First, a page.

Saturday, December 06, 2003

Rights and Reason: Marijuana Ad On Metro Infuriates Lawmaker

I'm loath to spend much time focused on the drug war, but this Washington Post report has to be addressed:

An Oklahoma lawmaker is seeking to slice $92,500 from the federal government's annual payment to Metro because he is angry that the transit agency accepted advertising from a nonprofit group that wants to decriminalize marijuana.

Change the Climate Inc. has been using public service advertising space on the Metro system since 2001, but it was the latest round of advertising, this fall, that drew the ire of Rep. Ernest J. Istook Jr. (R-Okla.).

The ad showed a man carrying a tanned blonde in a short white dress, the two of them set against the azure sky of some tropical retreat. Under the picture appeared the declaration: "Enjoy better sex! Legalize and Tax Marijuana."

In a Nov. 10 letter to Jim Graham, chairman of the Metro board, Istook called the ad "shocking" and said the board had "exercised the poorest possible judgment, so I must assure that [Metro] will learn the proper lessons from this experience and will only accept appropriate ads in the future."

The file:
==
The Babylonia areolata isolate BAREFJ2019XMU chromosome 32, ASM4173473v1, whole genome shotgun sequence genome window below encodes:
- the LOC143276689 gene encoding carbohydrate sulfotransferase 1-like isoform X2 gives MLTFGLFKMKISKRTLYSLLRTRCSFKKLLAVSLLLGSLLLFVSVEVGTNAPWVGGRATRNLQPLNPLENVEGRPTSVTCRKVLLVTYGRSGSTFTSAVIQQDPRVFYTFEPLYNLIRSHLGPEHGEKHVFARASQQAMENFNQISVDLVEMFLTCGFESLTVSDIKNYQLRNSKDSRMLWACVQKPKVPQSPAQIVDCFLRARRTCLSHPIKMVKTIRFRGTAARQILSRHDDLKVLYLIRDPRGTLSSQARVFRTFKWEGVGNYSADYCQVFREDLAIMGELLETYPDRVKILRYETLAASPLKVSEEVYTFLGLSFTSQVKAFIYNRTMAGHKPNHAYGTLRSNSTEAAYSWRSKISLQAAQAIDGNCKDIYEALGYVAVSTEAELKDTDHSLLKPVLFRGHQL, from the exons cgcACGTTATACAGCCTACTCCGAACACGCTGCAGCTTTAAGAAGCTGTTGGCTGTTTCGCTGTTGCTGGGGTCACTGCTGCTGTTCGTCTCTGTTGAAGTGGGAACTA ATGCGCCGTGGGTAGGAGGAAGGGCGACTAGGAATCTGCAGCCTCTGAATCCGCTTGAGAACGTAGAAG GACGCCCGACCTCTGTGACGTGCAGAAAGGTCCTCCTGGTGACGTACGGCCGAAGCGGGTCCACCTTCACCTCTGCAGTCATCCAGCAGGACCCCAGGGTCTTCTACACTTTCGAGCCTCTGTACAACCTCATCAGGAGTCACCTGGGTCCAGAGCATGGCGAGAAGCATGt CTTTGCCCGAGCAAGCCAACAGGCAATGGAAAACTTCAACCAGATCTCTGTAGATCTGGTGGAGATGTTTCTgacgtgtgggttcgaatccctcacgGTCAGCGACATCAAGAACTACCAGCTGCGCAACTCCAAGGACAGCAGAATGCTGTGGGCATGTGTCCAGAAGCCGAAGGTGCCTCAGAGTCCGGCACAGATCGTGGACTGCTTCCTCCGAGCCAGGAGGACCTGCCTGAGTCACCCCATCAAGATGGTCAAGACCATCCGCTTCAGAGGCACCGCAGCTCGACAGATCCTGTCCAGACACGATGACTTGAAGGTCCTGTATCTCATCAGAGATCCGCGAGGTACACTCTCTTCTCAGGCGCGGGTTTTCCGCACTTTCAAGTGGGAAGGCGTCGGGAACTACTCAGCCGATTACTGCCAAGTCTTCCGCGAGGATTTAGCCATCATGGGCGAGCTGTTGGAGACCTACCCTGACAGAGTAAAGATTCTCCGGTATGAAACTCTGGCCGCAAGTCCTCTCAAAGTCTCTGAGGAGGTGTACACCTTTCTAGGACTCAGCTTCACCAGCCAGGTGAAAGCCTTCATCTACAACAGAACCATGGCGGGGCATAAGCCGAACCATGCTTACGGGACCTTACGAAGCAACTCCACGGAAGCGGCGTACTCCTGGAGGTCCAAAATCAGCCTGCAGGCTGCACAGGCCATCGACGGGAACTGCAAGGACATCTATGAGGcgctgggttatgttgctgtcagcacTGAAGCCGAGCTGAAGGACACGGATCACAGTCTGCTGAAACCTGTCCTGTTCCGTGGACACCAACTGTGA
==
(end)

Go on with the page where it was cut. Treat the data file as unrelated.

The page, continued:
This week, Istook inserted into a bill language that would cut Metro's funds by $92,500 and prohibit any transit system that receives federal funds from running advertising from a group that wants to decriminalize marijuana. The money is just a fraction of the federal government's $164 million subsidy to Metro for capital projects.

The language is part of an omnibus bill expected to come before Congress for a vote in late December or January.

"Metro is using taxpayer facilities to promote illegal activity," said Micah Swafford, Istook's press secretary.
I think campaigns like the Change the Climate bus ad project are silly--they fail to address the real issues behind the misbegotten drug war, but it's Rep. Istook's conduct that shocks me. WMTA routinely donates ad space to nonprofit organizations. To demand WMTA deny Change the Climate ad space on the grounds that a congressman disagrees with their policy position is patently offensive. If CAC ran an advertising campaign calling for the abolition of the antitrust laws, would Istook seek to squelch CAC? What possible distinction can Istook draw between any citizen's group that seeks the repeal of any law they take issue with, and the Change the Climate ad campaign?

More and more, I grow weary of the Republicans. I'm sick of their utter contempt for the principle of individual rights, and I'm sick of how that contempt manifests itself in government encroachment after government encroachment of our most basic freedoms.

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